How to Test Soil Compaction

Written by bonnie grant
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How to Test Soil Compaction
Compacted garden soils are usually the result of too much foot traffic. (Photos.com/Photos.com/Getty Images)

Compacted soils impact the ability of water and air to move through the earth's particles. Compaction rates also affect the stability of the soil, and are therefore important to know when you are building on a site. Overly compacted soils can be difficult to grow plants in while soils with low compaction rates may cause undermining and in some cases the failure of a building's foundation. Compacted soils can be fixed with compost and organic amendment as well as tillage and aeration. A simple soil test for compaction can be done by squeezing a handful of soil from a foot or two down in your fist. Extremely compacted soils will allow you to mould the earth, while soils with good tilth will not conform tightly. However, a more accurate reading requires more sophisticated tools.

Skill level:
Moderate

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Things you need

  • Compaction testing rod
  • Digital reader rod
  • Steel railroad spike or pin
  • Hammer

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Instructions

  1. 1

    Push a manual compaction rod into the soil in early spring. This is the best time of year because soil moisture content is high and you will get a better reading. Insert the tester 36 to 48 inches deep with even, firm pressure. The rod should penetrate evenly in several test locations with minimal effort if soils are not compacted. Compacted soils will resist penetration.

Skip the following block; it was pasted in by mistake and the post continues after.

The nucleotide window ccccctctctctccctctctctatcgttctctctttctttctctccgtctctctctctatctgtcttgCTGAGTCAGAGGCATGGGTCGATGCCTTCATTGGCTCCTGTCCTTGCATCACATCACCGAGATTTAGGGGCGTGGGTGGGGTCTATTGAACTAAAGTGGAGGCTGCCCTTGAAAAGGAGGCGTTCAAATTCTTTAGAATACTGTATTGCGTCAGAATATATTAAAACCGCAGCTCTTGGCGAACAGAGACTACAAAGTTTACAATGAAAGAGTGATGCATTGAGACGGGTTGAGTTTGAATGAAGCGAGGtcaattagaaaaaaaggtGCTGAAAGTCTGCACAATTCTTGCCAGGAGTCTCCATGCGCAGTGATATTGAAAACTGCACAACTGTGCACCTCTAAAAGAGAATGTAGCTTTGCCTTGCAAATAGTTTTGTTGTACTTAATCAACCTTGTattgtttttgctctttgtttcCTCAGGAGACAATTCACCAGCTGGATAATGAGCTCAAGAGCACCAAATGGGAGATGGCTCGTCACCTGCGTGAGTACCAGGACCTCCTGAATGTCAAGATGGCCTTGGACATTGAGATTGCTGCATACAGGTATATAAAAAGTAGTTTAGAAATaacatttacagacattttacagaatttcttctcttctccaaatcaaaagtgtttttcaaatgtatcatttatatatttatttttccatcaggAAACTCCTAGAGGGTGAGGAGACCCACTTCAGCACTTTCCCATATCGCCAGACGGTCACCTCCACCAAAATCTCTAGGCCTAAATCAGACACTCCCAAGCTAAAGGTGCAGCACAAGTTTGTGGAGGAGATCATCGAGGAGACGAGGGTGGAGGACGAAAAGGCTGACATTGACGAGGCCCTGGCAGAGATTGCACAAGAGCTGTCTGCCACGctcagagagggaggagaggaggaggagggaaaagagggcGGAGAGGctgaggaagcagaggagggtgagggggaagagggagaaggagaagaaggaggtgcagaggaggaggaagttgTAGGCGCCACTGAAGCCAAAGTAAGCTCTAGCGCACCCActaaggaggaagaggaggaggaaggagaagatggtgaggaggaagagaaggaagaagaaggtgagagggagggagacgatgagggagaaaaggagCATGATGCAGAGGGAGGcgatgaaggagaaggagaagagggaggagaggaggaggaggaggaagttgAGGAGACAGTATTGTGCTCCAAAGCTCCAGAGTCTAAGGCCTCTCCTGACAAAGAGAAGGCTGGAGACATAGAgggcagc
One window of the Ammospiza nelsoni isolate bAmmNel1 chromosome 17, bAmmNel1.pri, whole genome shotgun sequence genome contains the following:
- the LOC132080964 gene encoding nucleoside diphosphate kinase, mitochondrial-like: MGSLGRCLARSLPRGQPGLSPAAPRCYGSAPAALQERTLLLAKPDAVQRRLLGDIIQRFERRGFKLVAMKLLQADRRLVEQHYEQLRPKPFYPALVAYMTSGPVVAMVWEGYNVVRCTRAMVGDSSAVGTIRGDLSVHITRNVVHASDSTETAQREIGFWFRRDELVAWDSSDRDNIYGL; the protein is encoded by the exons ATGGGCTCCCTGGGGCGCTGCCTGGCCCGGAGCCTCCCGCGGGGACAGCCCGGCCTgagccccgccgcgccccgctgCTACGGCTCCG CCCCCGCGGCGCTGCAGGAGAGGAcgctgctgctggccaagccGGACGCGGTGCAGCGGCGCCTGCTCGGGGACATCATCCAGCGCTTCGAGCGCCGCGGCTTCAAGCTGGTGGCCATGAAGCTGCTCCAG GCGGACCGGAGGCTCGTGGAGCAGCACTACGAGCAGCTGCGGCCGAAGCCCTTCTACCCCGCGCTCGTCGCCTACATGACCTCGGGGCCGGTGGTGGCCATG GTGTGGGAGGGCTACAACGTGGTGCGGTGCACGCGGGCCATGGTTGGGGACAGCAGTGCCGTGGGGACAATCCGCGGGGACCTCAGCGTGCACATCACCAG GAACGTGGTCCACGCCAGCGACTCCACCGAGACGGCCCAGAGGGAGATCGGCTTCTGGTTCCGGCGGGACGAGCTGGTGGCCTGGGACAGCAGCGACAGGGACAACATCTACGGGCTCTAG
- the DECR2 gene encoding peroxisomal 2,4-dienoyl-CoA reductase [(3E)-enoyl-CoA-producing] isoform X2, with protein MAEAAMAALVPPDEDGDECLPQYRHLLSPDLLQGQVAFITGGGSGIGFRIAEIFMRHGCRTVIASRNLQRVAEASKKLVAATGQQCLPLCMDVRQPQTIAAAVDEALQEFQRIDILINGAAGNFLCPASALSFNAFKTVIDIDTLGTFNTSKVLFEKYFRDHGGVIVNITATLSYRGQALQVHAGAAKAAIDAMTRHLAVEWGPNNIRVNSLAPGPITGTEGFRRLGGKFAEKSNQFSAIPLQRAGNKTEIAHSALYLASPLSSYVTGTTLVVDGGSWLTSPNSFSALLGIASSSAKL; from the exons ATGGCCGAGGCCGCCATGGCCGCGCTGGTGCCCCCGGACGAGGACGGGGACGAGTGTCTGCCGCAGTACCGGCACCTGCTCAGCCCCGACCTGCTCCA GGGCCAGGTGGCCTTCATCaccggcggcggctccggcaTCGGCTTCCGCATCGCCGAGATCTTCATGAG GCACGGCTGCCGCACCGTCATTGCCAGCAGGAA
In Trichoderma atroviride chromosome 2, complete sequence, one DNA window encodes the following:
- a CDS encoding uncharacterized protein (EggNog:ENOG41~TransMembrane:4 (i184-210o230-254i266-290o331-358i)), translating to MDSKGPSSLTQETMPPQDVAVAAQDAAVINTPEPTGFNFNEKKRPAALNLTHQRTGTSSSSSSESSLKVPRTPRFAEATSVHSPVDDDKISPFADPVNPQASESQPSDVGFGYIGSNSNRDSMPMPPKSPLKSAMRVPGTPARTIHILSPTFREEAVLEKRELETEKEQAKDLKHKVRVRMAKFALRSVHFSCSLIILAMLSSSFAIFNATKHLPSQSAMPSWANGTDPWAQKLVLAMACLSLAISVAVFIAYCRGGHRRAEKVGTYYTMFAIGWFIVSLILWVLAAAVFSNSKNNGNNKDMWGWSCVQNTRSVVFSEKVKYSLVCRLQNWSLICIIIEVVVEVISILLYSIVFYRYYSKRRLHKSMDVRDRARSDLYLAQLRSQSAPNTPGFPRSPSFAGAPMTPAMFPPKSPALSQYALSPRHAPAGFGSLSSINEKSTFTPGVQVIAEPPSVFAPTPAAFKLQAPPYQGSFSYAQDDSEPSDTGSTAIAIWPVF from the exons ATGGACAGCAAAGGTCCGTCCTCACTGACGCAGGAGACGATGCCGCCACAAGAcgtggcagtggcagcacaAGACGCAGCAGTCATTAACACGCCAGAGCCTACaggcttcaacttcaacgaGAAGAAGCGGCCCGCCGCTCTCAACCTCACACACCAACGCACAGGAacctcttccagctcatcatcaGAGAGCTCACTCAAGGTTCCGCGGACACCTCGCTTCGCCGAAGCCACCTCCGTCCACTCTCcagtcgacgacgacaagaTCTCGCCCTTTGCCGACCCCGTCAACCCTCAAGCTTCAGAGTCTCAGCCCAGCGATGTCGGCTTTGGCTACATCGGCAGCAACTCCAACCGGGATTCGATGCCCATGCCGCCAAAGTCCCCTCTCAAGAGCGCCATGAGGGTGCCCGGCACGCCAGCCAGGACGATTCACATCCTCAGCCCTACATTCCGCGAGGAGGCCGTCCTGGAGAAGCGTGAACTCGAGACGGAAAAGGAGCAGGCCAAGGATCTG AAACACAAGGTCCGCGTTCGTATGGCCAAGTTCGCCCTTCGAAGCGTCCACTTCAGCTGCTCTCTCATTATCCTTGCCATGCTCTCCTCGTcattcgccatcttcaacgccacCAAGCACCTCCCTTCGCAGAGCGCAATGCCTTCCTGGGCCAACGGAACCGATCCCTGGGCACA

2. 2

    Use a digital reader rod for a professional level of assessment. This tool records the depth and pressure used to insert the rod at each test location. The recorded depth in high pressure areas indicates the level where soil is compacted so you will know how deep to dig to begin amending the soil.

  3. 3

    Hammer a steel railroad spike or pin into the soil for a less scientific but still useful assessment. In heavy clay soils that are near the surface or in hard pan, the spike will be difficult to drive in. Soils with good compaction will allow you to push the spike in manually. This is the very simplest test but useful for the home gardener who is planting shallow-rooted plants.

Tips and warnings

  • Rent a compaction rod rather than purchasing it unless you are going to be using it frequently. You can get a manual rod or a digital reader rod. Both give you an assessment of the soil compaction but in different levels of reading.
  • Amend your soil as needed with compost, organic matter such as leaf litter and small amounts of grit such as sand. Use a tiller to work 5 to 7 inches of compost and 2 to 4 inches of grit into at least 2 feet of soil.

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